Legislation Introduced to Protect Border Stations

TV stations along the Texas-Mexico border may be exempt from shutting off their analog signals on Feb. 17, 2009 if a U.S. Senator from Texas gets her way.
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TV stations along the Texas-Mexico border may be exempt from shutting off their analog signals on Feb. 17, 2009 if a U.S. Senator from Texas gets her way.

Just before Christmas, Sen. Kay Bailey Hutchison (R-Texas) introduced legislation to allow broadcasters within 50 miles of the Texas-Mexico border to continue broadcasting analog signals for up to five years if permitted by the FCC. The “Digital Television Border Fix Act” (S. 2507), cosponsored by Sen. Barbara Boxer (D-Calif.), addresses the unique challenges for U.S. citizens along the U.S.-Mexico border who could continue to receive analog TV signals from Mexican broadcasters (who are not required to go digital), and as a consequence, may elect not to purchase a DTV converter to continue receiving digital signals from U.S. broadcasters. In particular, Hutchison is concerned that those viewers will not receive public safety information from Texas broadcasters.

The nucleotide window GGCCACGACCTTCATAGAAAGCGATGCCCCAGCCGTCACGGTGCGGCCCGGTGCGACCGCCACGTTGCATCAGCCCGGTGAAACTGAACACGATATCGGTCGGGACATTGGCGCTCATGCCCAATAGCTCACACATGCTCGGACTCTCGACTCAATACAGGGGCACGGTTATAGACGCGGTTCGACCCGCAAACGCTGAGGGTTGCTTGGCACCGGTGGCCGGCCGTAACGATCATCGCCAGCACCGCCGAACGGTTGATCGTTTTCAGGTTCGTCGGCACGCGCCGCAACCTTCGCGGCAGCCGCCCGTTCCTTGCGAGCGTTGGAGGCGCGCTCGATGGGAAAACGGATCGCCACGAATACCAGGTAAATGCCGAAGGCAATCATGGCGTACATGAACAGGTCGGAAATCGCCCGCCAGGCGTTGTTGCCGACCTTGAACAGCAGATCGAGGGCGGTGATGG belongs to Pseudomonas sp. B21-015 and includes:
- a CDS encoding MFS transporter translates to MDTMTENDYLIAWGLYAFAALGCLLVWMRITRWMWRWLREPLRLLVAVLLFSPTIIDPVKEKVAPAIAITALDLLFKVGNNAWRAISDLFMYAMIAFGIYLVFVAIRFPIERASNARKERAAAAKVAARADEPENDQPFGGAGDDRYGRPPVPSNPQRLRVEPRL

“The legislation will ensure that Texans living along the border will not lose access to public safety communication message sent through television stations,” the senator said. The legislation would most affect the Texas cities of Laredo, McAllen and El Paso.

While the legislation would allow broadcasters to continue broadcasting in analog for up to five years, it would not undercut the FCC’s authority to deny stations in the affected area the ability to simulcast in both analog and digital if it does not serve the public interest. Since the number of stations affected by the proposed legislation is limited, Hutchison said the rule, if adopted, would not interfere with recovery and auction of the analog spectrum and would still give the FCC the flexibility to deny analog broadcasting privileges to any domestic station that caused interference with a full-power DTV station after the transition.